Business statistics can
often reveal a great deal of information about a market or trend. A single
number, like a picture, can be worth a thousand words.
Take 9.3%. That figure
represents eMarketer’s prediction for the share of total US media spending
going to the Internet this year (in 2007, the share was only 7.4%).
In absolute terms, 9.3%
translates into $27.5 billion being spent on various forms of Internet advertising in
2008, according to eMarketer projections. That number, in turn, reflects a
variety of trends and industry developments that are expected to take place. For
example, advertising on social networks and online video are both projected to
grow at double-digit rates this year.
But while video and social networks are among the hottest new ad formats today, they will account for only
$2.9 billion, or about 10% of total online advertising dollars projected for
I believe that these trends, while important, are superseded by three deeper,
more fundamental transformations taking place in the media world. These
transformations aren’t so easily captured by numbers.
The first of these
transformations starts with media fragmentation, which, because of the Long Tail
effects of the Internet, is expanding exponentially. However, we are now
learning how to harness media fragmentation to serve the needs of advertisers,
publishers and, yes, even consumers.
Over the past year, we have seen
significant consolidation and simultaneous expansion among the online ad
networks. Ultimately, as these ad networks continue to grow and become more
sophisticated in their ability to target specific consumer groups, they will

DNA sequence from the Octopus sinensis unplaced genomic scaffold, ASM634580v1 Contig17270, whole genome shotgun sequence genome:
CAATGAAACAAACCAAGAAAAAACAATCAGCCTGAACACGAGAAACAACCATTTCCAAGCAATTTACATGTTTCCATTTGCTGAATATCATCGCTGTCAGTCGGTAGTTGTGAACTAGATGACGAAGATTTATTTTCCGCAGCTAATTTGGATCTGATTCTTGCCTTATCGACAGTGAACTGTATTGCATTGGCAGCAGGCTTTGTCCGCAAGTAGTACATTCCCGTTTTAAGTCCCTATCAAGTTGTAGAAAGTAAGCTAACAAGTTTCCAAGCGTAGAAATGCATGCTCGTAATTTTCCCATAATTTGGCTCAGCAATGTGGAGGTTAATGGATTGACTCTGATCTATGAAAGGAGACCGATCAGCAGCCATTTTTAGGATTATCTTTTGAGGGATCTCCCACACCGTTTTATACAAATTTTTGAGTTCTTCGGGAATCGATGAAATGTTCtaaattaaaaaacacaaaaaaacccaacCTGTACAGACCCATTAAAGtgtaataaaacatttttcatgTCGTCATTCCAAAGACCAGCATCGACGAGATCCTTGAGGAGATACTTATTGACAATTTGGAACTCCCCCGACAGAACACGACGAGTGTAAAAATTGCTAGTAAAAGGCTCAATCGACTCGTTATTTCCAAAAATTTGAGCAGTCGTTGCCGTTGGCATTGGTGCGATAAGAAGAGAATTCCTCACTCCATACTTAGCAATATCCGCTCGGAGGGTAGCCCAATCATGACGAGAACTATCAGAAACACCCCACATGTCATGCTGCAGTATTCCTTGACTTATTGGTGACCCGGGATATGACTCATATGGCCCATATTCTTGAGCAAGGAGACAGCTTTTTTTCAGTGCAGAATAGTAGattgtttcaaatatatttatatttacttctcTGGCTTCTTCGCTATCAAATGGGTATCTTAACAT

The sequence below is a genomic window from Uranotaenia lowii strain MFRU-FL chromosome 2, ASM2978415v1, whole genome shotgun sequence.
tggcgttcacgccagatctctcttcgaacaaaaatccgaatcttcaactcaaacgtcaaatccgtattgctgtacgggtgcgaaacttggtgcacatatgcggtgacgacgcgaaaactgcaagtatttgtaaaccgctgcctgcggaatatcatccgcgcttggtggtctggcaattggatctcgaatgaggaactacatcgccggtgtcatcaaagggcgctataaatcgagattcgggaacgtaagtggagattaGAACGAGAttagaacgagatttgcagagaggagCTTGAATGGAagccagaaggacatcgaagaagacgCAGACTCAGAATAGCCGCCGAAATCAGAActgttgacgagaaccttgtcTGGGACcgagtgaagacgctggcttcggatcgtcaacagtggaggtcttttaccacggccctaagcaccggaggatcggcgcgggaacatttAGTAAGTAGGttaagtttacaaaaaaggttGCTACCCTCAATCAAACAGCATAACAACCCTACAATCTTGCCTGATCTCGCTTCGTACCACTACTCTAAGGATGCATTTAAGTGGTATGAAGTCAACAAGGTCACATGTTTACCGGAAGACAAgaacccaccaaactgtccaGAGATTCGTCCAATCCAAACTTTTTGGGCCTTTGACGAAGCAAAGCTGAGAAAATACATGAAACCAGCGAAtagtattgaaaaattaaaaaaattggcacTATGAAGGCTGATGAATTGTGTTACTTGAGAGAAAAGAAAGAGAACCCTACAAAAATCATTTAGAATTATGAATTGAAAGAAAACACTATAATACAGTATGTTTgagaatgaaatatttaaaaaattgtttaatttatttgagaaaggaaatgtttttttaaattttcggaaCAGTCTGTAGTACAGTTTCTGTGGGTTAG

allow advertisers to reach large audiences that are stitched together from
hundreds or thousands of diverse Websites. Eventually, advertisers will be
able to have their cake and eat it, too: They will enjoy precise targeting of
ads without sacrificing reach.
As Adam Gerber of Quantcast has said, in the future, online media buying will be about "the re-aggregation of a fragmented audience that's actually watching different things."
The second transformation is
that the Internet is becoming the central hub of most media and marketing
campaigns—and for good reason. Not only is the Internet now used extensively
by every major demographic group, and for a variety of purposes including
information, communication and entertainment, but it also allows for a two-way
interaction between consumers and marketers that is not found in any other
medium. Just as important, the Internet can provide a wealth of measurement
metrics to help marketers justify and fine-tune their integrated media plans.
But it is the third
transformation that will have the greatest effect since it transcends the
Internet and affects all media.
For decades, the ad industry was built on the
interruption-disruption model. Consumers understood that if they wanted to
experience free content—in the form of television shows, music on the radio and
magazine articles—they would have to put up with ads, most of which were
perceived as irrelevant, boring, annoying or all three. In this standard
construct, ads were seen as a “necessary evil” to support the content
consumers really wanted to see.
interruption-disruption model is dying out, thanks to shifting consumer trends. Consumers are increasingly in control of their media content and can
easily eradicate ads they don’t want to see. They also have less trust in
advertisers and their messages. Further, consumers are creating their own
content with the help of blogs, social networks, wikis and other digital-communication platforms.
As a result, advertisers and
their agencies who want to engage with today’s consumers will have to start
turning their ads into content. Ultimately, they will need to be able to
produce content that is so compelling, relevant and entertaining that consumers
will seek it out and want to share it with others. The new ad model is about
creating great content and finding clever ways to embed it in the fabric of
communities and content platforms where consumers are hanging out and actively
As CEO and co-founder of New
York-based eMarketer, Mr. Ramsey is on the cutting edge of new research
statistics, trends and best practices, covering every aspect of marketing in the
digital age. He is a frequently requested public speaker and will be talking
about the trends discussed above at the upcoming iMedia Brand Summit in Bonita Springs, FL, in February.
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